This sort of piggy-backs on the issue of unrealistic expectations, but I think this particular problem is absolutely necessary to discuss. If I had to pick one piece of advice to give to new traders, focusing on process over profits would most likely be it.
In essence, the process is what trading is all about. This includes critical components like risk management, trading psychology, tracking trades, and everything that goes into increased performance. If inputs are strong, then outputs take care of themselves.
The problem, however, is that most new traders obsessively focus on short-term results while overlooking their process – and then wonder why they never achieve any level of consistent profitability. Basically, they want the rewards without the work.
5. Chasing Holy-Grail Indicators and Systems
It’s nice to believe that that there’s some sort of indicator, strategy, or system out there that generates huge profits nearly 100% of the time – and once you find it, you’ll be rich and never have to work again. But this just isn’t how the markets work.
You want to find and exploit an indicator, strategy, or system that “works”, but every single one both works and doesn’t work sometimes depending on market conditions, as well as your particular approach (specific entries/exits, stop losses/profit targets, etc.).
The only holy-grail, in my opinion, is the development of skills to adapt to ever-changing markets, analyze context, and implement the right strategies/systems at the appropriate times. Nothing is foolproof – it’s all about playing probabilities and managing risk.
6. Jumping Straight Into Real Money Trading
Almost all new traders have an intense fear of missing out on opportunities, which leads many into trading with real money far too early. But without any sort of preparation/training, all you’re missing out on is pain – from both an emotional and financial perspective.
It’s true that some beginners will get lucky and make some money in the early stages without any clue as to what they’re doing. But eventually the beginners luck runs out – and it’s all the more painful losing a large amount of money than a small amount.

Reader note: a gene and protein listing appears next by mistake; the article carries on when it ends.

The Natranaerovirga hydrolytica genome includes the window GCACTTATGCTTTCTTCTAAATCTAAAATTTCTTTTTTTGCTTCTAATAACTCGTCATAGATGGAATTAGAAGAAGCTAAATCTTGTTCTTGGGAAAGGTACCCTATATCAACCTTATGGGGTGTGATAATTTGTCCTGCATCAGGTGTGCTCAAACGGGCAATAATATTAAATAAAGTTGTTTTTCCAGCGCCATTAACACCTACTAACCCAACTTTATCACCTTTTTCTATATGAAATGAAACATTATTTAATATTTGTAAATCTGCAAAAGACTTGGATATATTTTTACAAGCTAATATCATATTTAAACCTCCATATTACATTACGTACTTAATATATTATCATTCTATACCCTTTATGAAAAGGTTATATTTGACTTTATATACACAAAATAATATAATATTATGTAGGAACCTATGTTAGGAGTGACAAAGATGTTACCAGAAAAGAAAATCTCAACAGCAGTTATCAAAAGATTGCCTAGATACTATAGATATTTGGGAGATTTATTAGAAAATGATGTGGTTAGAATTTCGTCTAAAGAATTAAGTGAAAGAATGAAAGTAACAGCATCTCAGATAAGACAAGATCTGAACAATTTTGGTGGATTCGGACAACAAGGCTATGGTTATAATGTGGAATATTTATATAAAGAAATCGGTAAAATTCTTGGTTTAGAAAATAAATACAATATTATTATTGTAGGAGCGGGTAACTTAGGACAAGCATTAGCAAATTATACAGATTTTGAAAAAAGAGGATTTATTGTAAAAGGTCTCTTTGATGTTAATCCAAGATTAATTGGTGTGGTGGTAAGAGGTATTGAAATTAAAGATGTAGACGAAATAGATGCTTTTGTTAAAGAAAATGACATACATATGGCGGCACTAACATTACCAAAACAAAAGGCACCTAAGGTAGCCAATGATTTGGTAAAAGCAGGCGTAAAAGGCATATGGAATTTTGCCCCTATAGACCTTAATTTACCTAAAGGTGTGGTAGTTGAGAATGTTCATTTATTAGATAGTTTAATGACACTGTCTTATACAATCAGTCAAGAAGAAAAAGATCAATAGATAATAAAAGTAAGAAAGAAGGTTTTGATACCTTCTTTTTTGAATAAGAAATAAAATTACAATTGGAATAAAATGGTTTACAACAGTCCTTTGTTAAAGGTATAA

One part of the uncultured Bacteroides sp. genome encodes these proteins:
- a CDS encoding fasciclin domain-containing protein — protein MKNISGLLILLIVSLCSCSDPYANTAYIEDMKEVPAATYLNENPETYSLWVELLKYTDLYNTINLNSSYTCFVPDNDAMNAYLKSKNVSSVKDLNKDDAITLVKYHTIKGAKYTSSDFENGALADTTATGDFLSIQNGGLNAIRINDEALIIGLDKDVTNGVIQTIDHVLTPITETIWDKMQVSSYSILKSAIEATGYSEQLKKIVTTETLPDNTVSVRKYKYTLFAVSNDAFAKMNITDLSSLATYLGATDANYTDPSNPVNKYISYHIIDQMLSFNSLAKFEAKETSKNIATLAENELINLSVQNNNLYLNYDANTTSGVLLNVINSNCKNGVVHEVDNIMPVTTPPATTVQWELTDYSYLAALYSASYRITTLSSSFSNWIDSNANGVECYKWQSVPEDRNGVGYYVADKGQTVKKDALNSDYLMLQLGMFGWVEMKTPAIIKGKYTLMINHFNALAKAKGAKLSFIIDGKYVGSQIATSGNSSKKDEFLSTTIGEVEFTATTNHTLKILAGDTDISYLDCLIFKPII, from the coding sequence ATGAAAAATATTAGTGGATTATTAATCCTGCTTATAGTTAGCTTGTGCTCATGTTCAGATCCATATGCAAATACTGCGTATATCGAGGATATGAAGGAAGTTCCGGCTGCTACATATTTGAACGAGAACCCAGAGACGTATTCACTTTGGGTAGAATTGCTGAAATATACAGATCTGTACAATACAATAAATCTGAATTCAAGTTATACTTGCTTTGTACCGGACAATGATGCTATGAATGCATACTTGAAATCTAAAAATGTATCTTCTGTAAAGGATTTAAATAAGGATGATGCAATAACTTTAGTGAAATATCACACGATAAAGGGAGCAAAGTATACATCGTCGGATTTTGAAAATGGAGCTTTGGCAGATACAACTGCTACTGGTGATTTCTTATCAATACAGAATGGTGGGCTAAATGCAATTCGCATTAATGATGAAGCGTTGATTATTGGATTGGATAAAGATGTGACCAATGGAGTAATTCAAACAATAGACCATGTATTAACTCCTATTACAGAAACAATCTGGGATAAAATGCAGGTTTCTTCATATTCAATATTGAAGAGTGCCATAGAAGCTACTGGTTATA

This is why I often say that luck in trading is more of a curse than a blessing. If you lose early, you learn to respect the market and learn your lessons at relatively low costs. There are also plenty of realistic market simulators/demo platforms available for practicing.
7. Failing to Accurately Label and Track Trades
Again, this is part of the process of trading properly. Accurately labeling and tracking your trades is how you figure out which setups/strategies work best for you, and allow you to analyze your specific trade data in order to refine and improve over time.
Unfortunately, most new traders are lazy and aren’t committed to putting in this level of effort and time into their approach. They’d rather join a chat room or alert service and be told exactly what to do from some guru – even though blind copying is dangerous.
Without becoming self-sufficient, you’re doomed for failure. It’s certainly fine to learn from mentors and take pieces of strategies/systems here and there, but when it comes down to your trading decisions – it has to be you in full control.
8. Using Trading as a Platform For Thrills and Excitement
When you enter the markets, it’s extremely enticing to simply use them as a platform for thrills and excitement – essentially for gambling. But that’s not what professional-level traders do. It’s not about short-term emotional gratification – it’s about making money.